Students failing all of the courses for which they are registered for a single semester, including summer session, will become candidates for academic dismissal from the university.
The academic record of each candidate for dismissal will be reviewed by the dean of the student’s major college (or the dean’s delegate). The dean (or the dean’s delegate) may elect to retain on academic probation some students who are candidates for academic dismissal. The Vice Provost (or the Vice Provost’s delegate) will review the academic record of those candidates for dismissal who have no college affiliation. All students not retained on academic probation will be academically dismissed from the university.
Students retained on academic probation must raise their cumulative GPA in ALT+U courses to at least 2.00 by the end of the next term. Those failing to do so will again become candidates for academic dismissal from the university and their records will be reviewed as described above. Additional retention on academic probation will be granted only in exceptional cases.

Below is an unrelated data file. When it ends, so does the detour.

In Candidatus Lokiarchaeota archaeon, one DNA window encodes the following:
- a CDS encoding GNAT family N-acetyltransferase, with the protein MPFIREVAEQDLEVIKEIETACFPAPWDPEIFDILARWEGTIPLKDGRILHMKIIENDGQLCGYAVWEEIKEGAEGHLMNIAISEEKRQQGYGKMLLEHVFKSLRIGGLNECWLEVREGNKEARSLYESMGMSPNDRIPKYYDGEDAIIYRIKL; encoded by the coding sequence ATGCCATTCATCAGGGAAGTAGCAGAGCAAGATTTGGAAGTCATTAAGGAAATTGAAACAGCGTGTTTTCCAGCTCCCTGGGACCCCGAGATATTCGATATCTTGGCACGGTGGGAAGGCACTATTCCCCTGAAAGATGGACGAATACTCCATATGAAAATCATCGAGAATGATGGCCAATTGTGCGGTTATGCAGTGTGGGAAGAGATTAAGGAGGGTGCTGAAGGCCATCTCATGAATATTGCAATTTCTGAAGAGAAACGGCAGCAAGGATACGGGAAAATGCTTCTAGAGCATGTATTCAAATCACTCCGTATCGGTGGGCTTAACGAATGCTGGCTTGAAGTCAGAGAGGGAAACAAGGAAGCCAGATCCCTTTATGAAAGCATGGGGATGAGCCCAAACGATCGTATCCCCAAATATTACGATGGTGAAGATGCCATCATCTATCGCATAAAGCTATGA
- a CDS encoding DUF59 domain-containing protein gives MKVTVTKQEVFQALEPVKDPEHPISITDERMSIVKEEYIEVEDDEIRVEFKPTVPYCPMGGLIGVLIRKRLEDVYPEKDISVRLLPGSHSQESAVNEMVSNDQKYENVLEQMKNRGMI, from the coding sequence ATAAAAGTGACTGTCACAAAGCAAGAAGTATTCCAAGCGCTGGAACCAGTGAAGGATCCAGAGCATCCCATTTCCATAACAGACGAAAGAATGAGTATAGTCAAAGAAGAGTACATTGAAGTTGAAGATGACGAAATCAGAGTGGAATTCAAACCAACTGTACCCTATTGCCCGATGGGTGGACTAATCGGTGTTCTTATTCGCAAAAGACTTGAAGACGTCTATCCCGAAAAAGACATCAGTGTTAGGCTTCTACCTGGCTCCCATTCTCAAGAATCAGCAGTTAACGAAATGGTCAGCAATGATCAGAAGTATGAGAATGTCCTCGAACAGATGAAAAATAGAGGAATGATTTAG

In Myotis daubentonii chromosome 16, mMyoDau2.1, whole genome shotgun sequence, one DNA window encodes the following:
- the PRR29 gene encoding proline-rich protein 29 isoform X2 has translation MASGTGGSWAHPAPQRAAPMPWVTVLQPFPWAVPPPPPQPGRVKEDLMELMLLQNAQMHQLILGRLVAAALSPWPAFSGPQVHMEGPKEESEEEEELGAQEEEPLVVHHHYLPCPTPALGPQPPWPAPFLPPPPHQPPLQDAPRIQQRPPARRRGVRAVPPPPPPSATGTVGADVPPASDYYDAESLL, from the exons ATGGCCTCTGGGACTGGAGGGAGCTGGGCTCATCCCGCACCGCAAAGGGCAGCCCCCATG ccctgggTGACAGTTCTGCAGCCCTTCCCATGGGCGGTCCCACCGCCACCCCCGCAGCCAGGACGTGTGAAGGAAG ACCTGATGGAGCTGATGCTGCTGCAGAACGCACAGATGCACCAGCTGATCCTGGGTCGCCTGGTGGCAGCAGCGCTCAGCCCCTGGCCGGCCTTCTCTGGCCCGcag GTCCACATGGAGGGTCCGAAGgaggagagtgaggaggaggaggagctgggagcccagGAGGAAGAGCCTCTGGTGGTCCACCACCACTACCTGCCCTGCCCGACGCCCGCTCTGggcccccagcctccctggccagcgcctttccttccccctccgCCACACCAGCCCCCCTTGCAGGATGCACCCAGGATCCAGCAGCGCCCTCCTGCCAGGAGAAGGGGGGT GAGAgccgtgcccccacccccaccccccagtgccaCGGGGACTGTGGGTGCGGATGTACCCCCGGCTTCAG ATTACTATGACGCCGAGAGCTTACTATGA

Students re-entering on final probation (see “Reinstatement”) who fail to attain a new cumulative GPA of 2.00 or higher will be dismissed.
After a student has earned 90 or more semester hours (including ALT+U courses and all transfer credit), they must have attained a cumulative GPA in ALT+U courses of at least 2.00 if the student was ever previously continued on academic probation or reentered with a baccalaureate-oriented associate degree from an Illinois public community college earned after leaving ALT+U. Students who fail to maintain a cumulative 2.00 or higher GPA will be academically dismissed. Additional retention on academic probation will be granted only in exceptional cases.
Students who have been academically dismissed from the university may not enroll again at ALT+U unless reinstated to the university through the procedure described in the section on “Reinstatement” or “Reentrance of Community College Graduates.”